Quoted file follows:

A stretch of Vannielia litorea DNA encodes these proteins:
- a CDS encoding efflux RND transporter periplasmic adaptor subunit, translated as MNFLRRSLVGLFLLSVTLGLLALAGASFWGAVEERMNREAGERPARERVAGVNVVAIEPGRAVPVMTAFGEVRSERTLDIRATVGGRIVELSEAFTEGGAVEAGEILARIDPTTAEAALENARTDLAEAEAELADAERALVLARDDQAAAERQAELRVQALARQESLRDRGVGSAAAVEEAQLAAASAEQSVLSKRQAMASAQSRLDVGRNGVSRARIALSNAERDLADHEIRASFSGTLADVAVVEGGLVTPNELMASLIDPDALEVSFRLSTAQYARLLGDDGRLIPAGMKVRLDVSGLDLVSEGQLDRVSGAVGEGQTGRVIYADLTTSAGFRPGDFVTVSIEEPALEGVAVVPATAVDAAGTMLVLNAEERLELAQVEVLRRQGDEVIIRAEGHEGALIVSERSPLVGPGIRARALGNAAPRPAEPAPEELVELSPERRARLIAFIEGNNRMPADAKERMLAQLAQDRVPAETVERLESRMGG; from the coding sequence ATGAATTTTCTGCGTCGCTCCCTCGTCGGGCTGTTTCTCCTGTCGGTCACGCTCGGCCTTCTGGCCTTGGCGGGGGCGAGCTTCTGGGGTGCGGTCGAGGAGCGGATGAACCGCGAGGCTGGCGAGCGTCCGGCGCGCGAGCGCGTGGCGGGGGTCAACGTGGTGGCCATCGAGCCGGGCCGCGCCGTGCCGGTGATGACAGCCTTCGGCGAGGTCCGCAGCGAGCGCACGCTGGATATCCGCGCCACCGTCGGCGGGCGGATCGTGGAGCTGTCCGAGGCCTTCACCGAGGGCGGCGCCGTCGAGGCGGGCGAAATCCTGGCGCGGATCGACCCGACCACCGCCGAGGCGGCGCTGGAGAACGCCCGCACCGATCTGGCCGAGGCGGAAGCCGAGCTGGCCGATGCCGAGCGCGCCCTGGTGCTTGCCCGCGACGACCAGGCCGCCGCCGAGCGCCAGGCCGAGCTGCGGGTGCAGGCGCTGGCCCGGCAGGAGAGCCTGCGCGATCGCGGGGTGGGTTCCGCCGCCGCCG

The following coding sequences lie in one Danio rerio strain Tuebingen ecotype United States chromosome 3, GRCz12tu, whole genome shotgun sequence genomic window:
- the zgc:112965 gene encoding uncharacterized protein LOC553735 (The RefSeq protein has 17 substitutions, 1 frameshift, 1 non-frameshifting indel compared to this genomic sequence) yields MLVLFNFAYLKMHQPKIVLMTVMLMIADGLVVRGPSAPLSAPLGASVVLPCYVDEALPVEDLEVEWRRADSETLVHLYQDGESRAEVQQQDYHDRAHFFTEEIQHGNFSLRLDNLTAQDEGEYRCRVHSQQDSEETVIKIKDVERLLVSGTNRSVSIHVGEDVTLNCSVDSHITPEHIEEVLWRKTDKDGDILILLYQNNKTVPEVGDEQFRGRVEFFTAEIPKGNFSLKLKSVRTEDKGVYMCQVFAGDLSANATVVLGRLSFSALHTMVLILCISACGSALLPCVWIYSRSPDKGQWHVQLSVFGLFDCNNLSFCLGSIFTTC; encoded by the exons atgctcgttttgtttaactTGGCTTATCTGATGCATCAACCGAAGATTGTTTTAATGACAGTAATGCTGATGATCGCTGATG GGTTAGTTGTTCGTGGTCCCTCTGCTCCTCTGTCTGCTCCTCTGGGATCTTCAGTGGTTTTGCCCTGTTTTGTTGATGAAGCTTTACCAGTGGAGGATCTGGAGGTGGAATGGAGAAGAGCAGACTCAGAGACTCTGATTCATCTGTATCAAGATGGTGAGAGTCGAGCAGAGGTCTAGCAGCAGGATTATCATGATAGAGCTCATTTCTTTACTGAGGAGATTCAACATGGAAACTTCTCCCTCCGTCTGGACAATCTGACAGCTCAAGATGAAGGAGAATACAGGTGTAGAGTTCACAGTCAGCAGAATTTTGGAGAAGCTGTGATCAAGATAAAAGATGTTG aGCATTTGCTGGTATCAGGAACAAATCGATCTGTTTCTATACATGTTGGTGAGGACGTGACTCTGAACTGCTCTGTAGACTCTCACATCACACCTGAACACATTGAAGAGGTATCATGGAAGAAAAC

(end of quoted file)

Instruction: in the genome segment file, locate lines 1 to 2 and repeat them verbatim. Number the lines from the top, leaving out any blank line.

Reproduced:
A stretch of Vannielia litorea DNA encodes these proteins:
- a CDS encoding efflux RND transporter periplasmic adaptor subunit, translated as MNFLRRSLVGLFLLSVTLGLLALAGASFWGAVEERMNREAGERPARERVAGVNVVAIEPGRAVPVMTAFGEVRSERTLDIRATVGGRIVELSEAFTEGGAVEAGEILARIDPTTAEAALENARTDLAEAEAELADAERALVLARDDQAAAERQAELRVQALARQESLRDRGVGSAAAVEEAQLAAASAEQSVLSKRQAMASAQSRLDVGRNGVSRARIALSNAERDLADHEIRASFSGTLADVAVVEGGLVTPNELMASLIDPDALEVSFRLSTAQYARLLGDDGRLIPAGMKVRLDVSGLDLVSEGQLDRVSGAVGEGQTGRVIYADLTTSAGFRPGDFVTVSIEEPALEGVAVVPATAVDAAGTMLVLNAEERLELAQVEVLRRQGDEVIIRAEGHEGALIVSERSPLVGPGIRARALGNAAPRPAEPAPEELVELSPERRARLIAFIEGNNRMPADAKERMLAQLAQDRVPAETVERLESRMGG; from the coding sequence ATGAATTTTCTGCGTCGCTCCCTCGTCGGGCTGTTTCTCCTGTCGGTCACGCTCGGCCTTCTGGCCTTGGCGGGGGCGAGCTTCTGGGGTGCGGTCGAGGAGCGGATGAACCGCGAGGCTGGCGAGCGTCCGGCGCGCGAGCGCGTGGCGGGGGTCAACGTGGTGGCCATCGAGCCGGGCCGCGCCGTGCCGGTGATGACAGCCTTCGGCGAGGTCCGCAGCGAGCGCACGCTGGATATCCGCGCCACCGTCGGCGGGCGGATCGTGGAGCTGTCCGAGGCCTTCACCGAGGGCGGCGCCGTCGAGGCGGGCGAAATCCTGGCGCGGATCGACCCGACCACCGCCGAGGCGGCGCTGGAGAACGCCCGCACCGATCTGGCCGAGGCGGAAGCCGAGCTGGCCGATGCCGAGCGCGCCCTGGTGCTTGCCCGCGACGACCAGGCCGCCGCCGAGCGCCAGGCCGAGCTGCGGGTGCAGGCGCTGGCCCGGCAGGAGAGCCTGCGCGATCGCGGGGTGGGTTCCGCCGCCGCCG